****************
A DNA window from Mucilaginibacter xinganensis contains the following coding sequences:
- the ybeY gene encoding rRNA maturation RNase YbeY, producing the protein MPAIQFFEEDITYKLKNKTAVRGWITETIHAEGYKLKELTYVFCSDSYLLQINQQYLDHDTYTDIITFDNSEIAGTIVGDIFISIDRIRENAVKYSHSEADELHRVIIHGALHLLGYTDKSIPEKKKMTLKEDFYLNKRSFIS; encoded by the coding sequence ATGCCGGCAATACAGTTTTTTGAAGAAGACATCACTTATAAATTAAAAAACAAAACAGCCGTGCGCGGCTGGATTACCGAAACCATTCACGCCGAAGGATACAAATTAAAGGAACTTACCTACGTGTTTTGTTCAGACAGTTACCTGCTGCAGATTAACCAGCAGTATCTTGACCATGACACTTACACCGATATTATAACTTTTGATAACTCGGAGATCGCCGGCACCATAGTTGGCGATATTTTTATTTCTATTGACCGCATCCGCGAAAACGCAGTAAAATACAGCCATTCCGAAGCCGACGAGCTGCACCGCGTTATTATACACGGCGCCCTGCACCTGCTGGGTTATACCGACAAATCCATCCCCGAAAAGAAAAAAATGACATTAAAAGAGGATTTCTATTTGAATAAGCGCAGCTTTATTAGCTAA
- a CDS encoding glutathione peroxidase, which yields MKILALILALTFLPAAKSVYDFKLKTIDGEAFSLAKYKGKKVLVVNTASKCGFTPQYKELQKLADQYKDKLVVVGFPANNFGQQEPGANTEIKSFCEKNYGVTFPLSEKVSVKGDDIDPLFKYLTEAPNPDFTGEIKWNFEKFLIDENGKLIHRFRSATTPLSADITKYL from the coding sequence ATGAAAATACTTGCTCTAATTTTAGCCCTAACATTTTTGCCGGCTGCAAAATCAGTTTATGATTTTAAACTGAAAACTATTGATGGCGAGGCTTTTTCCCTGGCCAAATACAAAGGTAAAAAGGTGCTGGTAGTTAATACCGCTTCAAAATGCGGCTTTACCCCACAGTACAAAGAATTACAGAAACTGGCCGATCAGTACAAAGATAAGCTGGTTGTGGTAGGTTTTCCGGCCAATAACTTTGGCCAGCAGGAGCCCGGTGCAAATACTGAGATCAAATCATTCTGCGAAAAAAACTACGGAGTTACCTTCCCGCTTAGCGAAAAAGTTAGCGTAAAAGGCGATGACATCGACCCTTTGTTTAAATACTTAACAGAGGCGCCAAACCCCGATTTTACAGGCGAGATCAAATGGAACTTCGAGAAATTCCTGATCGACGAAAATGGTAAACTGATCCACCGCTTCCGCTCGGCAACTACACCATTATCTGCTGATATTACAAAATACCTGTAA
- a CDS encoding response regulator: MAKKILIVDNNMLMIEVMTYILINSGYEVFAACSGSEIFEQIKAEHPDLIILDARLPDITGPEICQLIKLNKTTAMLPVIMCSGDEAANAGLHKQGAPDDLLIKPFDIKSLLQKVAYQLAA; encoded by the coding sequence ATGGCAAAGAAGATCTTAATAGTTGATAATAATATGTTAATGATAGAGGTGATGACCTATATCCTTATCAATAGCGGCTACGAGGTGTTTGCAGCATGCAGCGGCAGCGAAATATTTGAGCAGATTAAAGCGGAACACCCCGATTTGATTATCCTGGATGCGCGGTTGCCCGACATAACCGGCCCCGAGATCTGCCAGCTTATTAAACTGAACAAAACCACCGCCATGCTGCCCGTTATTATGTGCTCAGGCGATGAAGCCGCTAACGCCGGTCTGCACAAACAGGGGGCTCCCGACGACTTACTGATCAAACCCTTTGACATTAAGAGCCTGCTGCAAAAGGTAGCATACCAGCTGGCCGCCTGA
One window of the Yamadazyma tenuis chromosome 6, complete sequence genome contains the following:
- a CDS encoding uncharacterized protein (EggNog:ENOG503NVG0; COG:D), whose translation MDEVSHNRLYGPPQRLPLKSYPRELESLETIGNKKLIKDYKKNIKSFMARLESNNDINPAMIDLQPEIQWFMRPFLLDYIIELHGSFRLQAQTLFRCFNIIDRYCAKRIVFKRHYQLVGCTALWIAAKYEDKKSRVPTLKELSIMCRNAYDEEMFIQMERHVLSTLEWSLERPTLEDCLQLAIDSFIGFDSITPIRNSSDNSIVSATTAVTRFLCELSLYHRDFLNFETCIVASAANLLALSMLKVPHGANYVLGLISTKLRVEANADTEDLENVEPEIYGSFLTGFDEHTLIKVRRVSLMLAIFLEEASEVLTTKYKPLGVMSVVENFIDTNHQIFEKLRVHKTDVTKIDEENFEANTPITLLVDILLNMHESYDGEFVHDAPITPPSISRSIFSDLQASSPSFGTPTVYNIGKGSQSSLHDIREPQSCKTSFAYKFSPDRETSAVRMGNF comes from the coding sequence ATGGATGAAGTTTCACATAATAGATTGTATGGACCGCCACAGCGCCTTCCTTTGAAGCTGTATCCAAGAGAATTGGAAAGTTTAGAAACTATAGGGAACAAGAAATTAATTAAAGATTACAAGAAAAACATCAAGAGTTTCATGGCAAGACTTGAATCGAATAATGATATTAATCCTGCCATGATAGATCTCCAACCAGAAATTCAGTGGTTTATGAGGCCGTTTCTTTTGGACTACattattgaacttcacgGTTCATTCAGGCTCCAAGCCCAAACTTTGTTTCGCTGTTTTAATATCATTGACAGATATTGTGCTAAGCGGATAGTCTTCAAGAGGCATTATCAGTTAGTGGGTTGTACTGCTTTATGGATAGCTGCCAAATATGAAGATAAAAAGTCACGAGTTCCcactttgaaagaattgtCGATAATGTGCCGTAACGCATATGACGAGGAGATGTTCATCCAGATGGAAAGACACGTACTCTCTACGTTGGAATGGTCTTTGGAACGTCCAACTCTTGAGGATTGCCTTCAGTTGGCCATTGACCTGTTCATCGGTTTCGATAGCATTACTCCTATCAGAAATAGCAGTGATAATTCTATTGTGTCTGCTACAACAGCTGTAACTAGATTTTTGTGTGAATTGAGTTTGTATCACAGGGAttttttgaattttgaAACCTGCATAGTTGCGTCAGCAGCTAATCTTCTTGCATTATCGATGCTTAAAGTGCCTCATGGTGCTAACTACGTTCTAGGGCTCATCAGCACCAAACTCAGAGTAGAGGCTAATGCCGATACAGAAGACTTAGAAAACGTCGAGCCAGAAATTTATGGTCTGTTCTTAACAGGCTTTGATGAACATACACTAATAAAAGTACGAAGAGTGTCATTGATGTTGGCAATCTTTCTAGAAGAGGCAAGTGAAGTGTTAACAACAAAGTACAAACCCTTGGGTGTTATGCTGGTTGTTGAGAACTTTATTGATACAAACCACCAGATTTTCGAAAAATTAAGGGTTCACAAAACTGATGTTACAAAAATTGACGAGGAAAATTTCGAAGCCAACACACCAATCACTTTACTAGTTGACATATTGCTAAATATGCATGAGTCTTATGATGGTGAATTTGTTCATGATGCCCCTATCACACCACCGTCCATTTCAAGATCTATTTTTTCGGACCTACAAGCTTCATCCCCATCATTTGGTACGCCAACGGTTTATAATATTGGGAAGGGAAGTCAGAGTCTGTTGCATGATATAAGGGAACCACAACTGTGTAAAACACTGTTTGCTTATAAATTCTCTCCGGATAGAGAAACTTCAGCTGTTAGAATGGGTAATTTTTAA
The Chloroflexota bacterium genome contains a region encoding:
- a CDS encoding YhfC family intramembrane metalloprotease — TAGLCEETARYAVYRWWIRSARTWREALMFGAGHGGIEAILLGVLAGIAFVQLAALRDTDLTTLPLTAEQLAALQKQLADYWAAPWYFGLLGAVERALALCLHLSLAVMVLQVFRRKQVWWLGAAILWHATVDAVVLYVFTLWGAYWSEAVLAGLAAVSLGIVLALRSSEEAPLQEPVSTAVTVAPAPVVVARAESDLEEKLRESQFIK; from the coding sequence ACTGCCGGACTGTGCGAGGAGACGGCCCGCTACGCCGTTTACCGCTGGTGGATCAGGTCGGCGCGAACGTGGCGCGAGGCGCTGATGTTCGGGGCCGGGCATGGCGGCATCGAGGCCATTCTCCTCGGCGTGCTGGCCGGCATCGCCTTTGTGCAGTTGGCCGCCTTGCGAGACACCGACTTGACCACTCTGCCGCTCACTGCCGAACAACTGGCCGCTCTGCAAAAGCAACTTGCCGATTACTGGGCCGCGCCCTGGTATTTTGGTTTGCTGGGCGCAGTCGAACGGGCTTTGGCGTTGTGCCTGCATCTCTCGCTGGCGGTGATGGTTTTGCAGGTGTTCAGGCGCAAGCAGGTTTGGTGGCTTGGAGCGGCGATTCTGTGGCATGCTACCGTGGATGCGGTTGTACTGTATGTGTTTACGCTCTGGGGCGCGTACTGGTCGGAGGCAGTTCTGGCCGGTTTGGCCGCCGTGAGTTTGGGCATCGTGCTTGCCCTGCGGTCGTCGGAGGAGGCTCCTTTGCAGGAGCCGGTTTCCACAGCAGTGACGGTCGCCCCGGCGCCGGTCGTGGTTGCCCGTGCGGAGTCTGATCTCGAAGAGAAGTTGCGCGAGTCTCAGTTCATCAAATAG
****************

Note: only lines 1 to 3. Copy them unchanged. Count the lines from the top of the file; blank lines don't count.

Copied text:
A DNA window from Mucilaginibacter xinganensis contains the following coding sequences:
- the ybeY gene encoding rRNA maturation RNase YbeY, producing the protein MPAIQFFEEDITYKLKNKTAVRGWITETIHAEGYKLKELTYVFCSDSYLLQINQQYLDHDTYTDIITFDNSEIAGTIVGDIFISIDRIRENAVKYSHSEADELHRVIIHGALHLLGYTDKSIPEKKKMTLKEDFYLNKRSFIS; encoded by the coding sequence ATGCCGGCAATACAGTTTTTTGAAGAAGACATCACTTATAAATTAAAAAACAAAACAGCCGTGCGCGGCTGGATTACCGAAACCATTCACGCCGAAGGATACAAATTAAAGGAACTTACCTACGTGTTTTGTTCAGACAGTTACCTGCTGCAGATTAACCAGCAGTATCTTGACCATGACACTTACACCGATATTATAACTTTTGATAACTCGGAGATCGCCGGCACCATAGTTGGCGATATTTTTATTTCTATTGACCGCATCCGCGAAAACGCAGTAAAATACAGCCATTCCGAAGCCGACGAGCTGCACCGCGTTATTATACACGGCGCCCTGCACCTGCTGGGTTATACCGACAAATCCATCCCCGAAAAGAAAAAAATGACATTAAAAGAGGATTTCTATTTGAATAAGCGCAGCTTTATTAGCTAA
- a CDS encoding glutathione peroxidase, which yields MKILALILALTFLPAAKSVYDFKLKTIDGEAFSLAKYKGKKVLVVNTASKCGFTPQYKELQKLADQYKDKLVVVGFPANNFGQQEPGANTEIKSFCEKNYGVTFPLSEKVSVKGDDIDPLFKYLTEAPNPDFTGEIKWNFEKFLIDENGKLIHRFRSATTPLSADITKYL from the coding sequence ATGAAAATACTTGCTCTAATTTTAGCCCTAACATTTTTGCCGGCTGCAAAATCAGTTTATGATTTTAAACTGAAAACTATTGATGGCGAGGCTTTTTCCCTGGCCAAATACAAAGGTAAAAAGGTGCTGGTAGTTAATACCGCTTCAAAATGCGGCTTTACCCCACAGTACAAAGAATTACAGAAACTGGCCGATCAGTACAAAGATAAGCTGGTTGTGGTAGGTTTTCCGGCCAATAACTTTGGCCAGCAGGAGCCCGGTGCAAATACTGAGATCAAATCATTCTGCGAAAAAAACTACGGAGTTACCTTCCCGCTTAGCGAAAAAGTTAGCGTAAAAGGCGATGACATCGACCCTTTGTTTAAATACTTAACAGAGGCGCCAAACCCCGATTTTACAGGCGAGATCAAATGGAACTTCGAGAAATTCCTGATCGACGAAAATGGTAAACTGATCCACCGCTTCCGCTCGGCAACTACACCATTATCTGCTGATATTACAAAATACCTGTAA